by Deb Rao
– Senior Columnist —
Hardrock Haven recently caught up with Bobby “Blitz” Ellsworth in Las Vegas. In this exclusive interview Bobby discusses the Dark Roots of Thrash Tour, Overkill’s latest release the Electric Age and for the first time discusses Hurricane Sandy and why he is proud to hail from Jersey.
HRH: Bobby, welcome to downtown Las Vegas.
Bobby: It’s the place to be I hear. This is Bobby Blitz from Overkill.
HRH: Well its Super bowl Sunday. Did you watch the Super bowl? Did you want the Ravens or the 49ers to win?
Bobby: These are probably two of the teams I hate the most. I am not a big Ray Lewis guy. I am a New York Giants fan. The 49ers even through the ’80s and ’90s were a pain and in the ass for The Giants. I have always been an anti-49 guy and anti-Raven guy.
HRH: I am totally anti-Raven because they beat my beloved Patriots.
Bobby: The cool thing was the game was way intense. I did watch and watched how it turned around.
HRH: Did you like the halftime with Beyonce?
Bobby: She got nice thighs. (Laughter)
HRH: And she sang this time no lip-synching. Let’s begin by discussing the tour. You are currently on the Dark Roots of Thrash Tour with Testament. You are on a one off tonight in Vegas with just Overkill playing. Tell us how the tour has been going so far?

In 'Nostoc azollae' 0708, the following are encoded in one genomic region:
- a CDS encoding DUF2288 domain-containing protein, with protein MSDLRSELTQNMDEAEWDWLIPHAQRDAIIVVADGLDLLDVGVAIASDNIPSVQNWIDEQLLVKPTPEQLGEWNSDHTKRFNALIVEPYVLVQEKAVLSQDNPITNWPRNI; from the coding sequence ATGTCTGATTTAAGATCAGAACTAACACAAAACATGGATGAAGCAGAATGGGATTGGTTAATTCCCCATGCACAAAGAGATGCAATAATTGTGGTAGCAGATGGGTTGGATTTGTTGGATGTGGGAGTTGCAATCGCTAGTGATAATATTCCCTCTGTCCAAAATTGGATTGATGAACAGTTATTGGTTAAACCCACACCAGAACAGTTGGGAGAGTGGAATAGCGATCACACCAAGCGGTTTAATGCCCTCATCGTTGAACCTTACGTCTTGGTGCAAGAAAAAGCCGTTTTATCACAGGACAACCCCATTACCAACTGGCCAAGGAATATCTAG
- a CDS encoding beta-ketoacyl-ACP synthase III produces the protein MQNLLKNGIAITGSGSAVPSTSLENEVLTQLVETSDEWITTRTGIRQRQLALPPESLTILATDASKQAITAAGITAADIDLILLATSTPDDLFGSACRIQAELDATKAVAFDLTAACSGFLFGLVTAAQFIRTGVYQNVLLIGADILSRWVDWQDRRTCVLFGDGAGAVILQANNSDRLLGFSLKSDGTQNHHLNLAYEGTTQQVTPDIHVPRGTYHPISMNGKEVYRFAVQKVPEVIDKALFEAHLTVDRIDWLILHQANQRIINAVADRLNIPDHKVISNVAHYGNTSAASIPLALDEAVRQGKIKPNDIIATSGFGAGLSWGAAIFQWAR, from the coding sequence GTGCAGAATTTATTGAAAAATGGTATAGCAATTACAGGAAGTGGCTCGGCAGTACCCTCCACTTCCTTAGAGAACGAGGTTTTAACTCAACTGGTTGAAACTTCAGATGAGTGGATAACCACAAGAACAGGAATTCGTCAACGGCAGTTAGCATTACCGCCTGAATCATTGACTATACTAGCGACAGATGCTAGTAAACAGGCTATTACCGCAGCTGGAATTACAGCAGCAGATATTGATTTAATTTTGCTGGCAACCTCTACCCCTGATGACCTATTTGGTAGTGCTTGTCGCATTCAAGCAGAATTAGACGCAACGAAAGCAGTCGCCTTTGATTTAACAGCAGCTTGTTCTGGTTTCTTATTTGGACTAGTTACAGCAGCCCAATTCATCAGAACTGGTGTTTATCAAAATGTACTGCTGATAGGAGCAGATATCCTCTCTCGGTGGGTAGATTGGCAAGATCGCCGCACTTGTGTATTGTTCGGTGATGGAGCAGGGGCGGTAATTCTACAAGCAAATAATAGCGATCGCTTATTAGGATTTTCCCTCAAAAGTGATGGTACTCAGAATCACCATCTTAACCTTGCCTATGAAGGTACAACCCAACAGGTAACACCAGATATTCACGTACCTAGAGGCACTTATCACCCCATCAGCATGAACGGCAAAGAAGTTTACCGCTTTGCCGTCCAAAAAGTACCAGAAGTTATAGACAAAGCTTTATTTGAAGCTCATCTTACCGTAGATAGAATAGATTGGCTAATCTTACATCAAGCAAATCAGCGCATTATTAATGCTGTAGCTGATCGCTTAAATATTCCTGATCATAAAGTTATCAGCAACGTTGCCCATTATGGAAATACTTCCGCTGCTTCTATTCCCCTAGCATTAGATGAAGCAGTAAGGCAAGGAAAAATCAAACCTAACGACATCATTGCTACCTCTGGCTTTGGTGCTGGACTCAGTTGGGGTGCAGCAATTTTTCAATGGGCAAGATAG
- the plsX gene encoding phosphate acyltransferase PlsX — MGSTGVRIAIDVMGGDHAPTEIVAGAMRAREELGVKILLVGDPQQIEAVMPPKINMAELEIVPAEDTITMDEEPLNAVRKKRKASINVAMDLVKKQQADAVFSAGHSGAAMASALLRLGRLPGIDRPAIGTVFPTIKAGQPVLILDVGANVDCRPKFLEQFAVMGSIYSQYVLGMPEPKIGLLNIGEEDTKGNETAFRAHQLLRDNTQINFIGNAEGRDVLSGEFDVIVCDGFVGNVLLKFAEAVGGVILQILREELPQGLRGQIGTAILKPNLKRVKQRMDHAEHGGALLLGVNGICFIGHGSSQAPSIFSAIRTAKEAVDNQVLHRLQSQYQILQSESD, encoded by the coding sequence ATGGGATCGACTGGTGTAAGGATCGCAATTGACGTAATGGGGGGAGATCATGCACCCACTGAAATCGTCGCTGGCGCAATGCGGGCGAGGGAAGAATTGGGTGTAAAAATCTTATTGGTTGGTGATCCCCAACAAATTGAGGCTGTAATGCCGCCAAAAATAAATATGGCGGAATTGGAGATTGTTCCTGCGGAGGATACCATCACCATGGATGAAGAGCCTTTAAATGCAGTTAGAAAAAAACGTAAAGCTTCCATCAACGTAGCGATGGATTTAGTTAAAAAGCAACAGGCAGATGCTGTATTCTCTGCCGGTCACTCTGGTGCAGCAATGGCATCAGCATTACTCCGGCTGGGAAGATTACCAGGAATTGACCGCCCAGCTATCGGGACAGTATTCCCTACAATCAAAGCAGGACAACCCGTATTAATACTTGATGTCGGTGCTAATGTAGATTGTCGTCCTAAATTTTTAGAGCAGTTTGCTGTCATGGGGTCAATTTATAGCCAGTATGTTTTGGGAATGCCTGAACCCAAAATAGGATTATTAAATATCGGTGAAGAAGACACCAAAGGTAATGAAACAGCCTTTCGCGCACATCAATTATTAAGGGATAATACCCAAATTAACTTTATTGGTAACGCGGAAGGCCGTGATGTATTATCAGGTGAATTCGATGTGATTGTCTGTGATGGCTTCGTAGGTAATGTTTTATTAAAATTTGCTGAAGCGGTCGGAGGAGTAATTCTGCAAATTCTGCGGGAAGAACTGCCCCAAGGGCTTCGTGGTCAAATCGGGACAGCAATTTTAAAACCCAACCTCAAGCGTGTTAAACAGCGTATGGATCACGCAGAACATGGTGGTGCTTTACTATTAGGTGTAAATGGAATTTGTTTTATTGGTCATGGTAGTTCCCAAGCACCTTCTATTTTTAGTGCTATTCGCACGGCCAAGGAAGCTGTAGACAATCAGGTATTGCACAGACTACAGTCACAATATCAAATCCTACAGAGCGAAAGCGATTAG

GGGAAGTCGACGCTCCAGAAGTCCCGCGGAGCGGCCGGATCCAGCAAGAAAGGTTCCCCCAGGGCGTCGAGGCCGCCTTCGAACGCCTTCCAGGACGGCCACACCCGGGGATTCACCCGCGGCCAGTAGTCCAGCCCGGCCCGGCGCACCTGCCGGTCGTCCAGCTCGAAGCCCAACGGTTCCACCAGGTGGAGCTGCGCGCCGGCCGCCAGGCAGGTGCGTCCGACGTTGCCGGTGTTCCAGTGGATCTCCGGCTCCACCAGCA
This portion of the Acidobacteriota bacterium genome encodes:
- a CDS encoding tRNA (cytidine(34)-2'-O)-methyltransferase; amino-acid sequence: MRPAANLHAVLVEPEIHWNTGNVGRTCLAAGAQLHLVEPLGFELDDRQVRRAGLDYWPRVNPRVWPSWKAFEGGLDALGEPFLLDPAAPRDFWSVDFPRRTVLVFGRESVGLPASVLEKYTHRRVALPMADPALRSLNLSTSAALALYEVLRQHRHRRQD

Bobby: Well this is the fifth night for us. Everything has been good. We had two sell outs. LA was sold out. It was fantastic. It is a good package. I think that is what people appreciate about it. This time in music history is that people put packages together. It is really more about the value. That is one of the reasons we took this tour. Quite simply these guys offered us a tour. They didn’t just say you be will just support. The came our way with a bunch of stage aid and let us put on an Overkill show. That is why we took it. The Testament record is good. It is a really good record. Officially we are partial to ours but two older bands coming out with two really great releases and touring together.
HRH: Are you finding a whole new generation of fans this time around? After 30 years in the business you guys started it all.
Bobby: You do see younger kids coming. I think that is attributed to the fact that there are younger bands playing this kind of thrash. We are a thrash band and we have been pigeon holed that way. We work within certain perimeters. The perimeters are really are own limitations. I think the idea is when we are pigeon holed as a thrash band, there seems to be younger bands coming out playing thrash. Getting record deals, and making noise. But younger fans actually dig hearing the older stuff. They say where did this come from. Where did Warbringer come from? Actually they were cut from Anthrax, or Exodus, or Testament or Overkill. Those kinds of influences. It is a unique experience for a younger fan to be able to see where the base of the new music is.